Lyrid Meteor Shower peaks tonight with 18 shooting stars hourly

Numerous individuals include this item on their goal lists.

Now is your last opportunity to possibly spot a shooting star, as a magnificent meteor shower is expected to reach its zenith this evening.

Although the Lyrid Meteor Shower remains active for the majority of April, it will reach its official maximum tonight.

Even without a telescope, astute observers will have the capacity to perceive as many as eighteen shooting stars traversing the atmosphere each hour.

How and when to observe the Lyrid Meteor Shower from the United Kingdom is detailed in this article.

To what does the Lyrid meteor shower akin?

The Lyrid Meteor Shower transpires during the latter part of April, when celestial bodies traverse particles emitted by Comet C/1861 G1 Thatcher.

“Compared to the relatively still atmosphere, these objects are travelling at an extremely high rate of speed (approximately 50 km/s),” the Royal Museums Greenwich explained.

Lyrid Meteor Shower peaks tonight with 18 shooting stars hourly

Indeed, their descent velocity is such that the air in front of them is unable to dissipate sufficiently, swiftly condensing and heating up.

As a result, the meteor’s surface heats up to 1600°C and emits a brilliant radiance that appears as a fleeting streak of light in the sky.

Despite appearing to originate from the constellation Lyra, from which they derive their name, the Lyrids will be visible throughout the entire sky.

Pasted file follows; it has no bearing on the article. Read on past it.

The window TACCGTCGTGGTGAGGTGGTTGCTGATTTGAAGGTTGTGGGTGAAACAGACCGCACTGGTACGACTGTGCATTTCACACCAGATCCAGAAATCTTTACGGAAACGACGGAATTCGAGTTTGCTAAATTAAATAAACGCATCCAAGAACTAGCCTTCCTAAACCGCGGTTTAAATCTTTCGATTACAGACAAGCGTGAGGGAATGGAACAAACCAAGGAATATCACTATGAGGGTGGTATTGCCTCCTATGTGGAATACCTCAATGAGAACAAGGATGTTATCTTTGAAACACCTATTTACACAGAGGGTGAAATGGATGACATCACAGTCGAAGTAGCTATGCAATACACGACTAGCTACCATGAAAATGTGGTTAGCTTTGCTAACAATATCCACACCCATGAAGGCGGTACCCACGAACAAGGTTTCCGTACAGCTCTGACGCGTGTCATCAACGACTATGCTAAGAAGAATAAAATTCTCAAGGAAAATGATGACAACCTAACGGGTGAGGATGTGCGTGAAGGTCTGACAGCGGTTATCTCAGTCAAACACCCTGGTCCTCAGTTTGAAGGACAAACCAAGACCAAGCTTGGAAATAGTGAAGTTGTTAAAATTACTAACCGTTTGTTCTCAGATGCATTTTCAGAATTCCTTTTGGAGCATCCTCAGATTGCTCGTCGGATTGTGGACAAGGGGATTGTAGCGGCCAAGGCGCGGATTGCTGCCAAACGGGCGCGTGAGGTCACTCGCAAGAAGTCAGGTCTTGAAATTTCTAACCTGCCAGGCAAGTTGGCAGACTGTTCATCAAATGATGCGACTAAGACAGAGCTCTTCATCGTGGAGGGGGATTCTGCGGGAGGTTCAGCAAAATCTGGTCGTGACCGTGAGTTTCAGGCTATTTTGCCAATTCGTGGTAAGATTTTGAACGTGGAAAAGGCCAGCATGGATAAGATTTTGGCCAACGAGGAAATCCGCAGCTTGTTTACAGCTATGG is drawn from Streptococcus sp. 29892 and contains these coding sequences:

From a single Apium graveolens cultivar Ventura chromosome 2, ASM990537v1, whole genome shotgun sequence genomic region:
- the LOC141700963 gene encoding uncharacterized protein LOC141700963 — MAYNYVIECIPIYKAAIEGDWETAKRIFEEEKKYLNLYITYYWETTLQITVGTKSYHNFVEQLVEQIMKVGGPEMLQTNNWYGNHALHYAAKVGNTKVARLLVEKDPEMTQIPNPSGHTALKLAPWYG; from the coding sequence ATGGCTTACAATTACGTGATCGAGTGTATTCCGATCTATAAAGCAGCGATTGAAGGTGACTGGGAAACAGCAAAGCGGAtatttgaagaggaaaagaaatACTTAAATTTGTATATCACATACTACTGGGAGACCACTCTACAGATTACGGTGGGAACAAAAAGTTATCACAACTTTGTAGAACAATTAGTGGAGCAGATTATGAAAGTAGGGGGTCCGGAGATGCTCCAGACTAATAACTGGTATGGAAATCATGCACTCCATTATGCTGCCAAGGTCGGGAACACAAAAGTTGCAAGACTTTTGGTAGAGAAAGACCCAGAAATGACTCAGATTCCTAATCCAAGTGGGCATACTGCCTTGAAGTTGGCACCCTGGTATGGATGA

When does Lyrid meteor shower occur?

The Lyrid Meteor Shower has been occurring this year since April 14 and will conclude on April 30.

Nevertheless, its peak will occur this evening.

When is the optimal time to visit?

The early morning of April 23 will be the ideal time to observe the meteor shower, assuming you are able to remain awake.

Royal Museums Greenwich recommended, “Wait until after midnight, when the radiant point in the constellation of Lyra will have risen in the East.”

Delaying one’s departure in the morning will result in a greater ascent of the radiant and a reduced number of obscured meteors beneath the horizon.

The closer you are to sunrise, however, the more brilliant the sky will become; therefore, make appropriate preparations!

Sighting advice for shooting stars

In order to observe the meteor shower, it is critical to locate a secluded location that provides an unobstructed vista of the celestial expanse.

Pack an ample supply of food and stay warm; patience is required.

“Simply fill your field of view with the sky and wait,” advised the Royal Museums Greenwich.

“Lying on the ground is an excellent way to see as much as possible; a blanket is not required but is strongly advised.”

While reclining in deckchairs, one can observe the sky in an even more comfortable manner.

Additionally, despite the fact that summer is approaching quickly, remember to bundle up warm!

What shall I do if I miss it?

The good news for those who missed the Lyrids is that another shower will occur within the next few days.

The Eta Aquariids persist until May 28th, having begun on April 19th.

Nonetheless, the peak will occur on May 6, so be certain to record this in your calendar.

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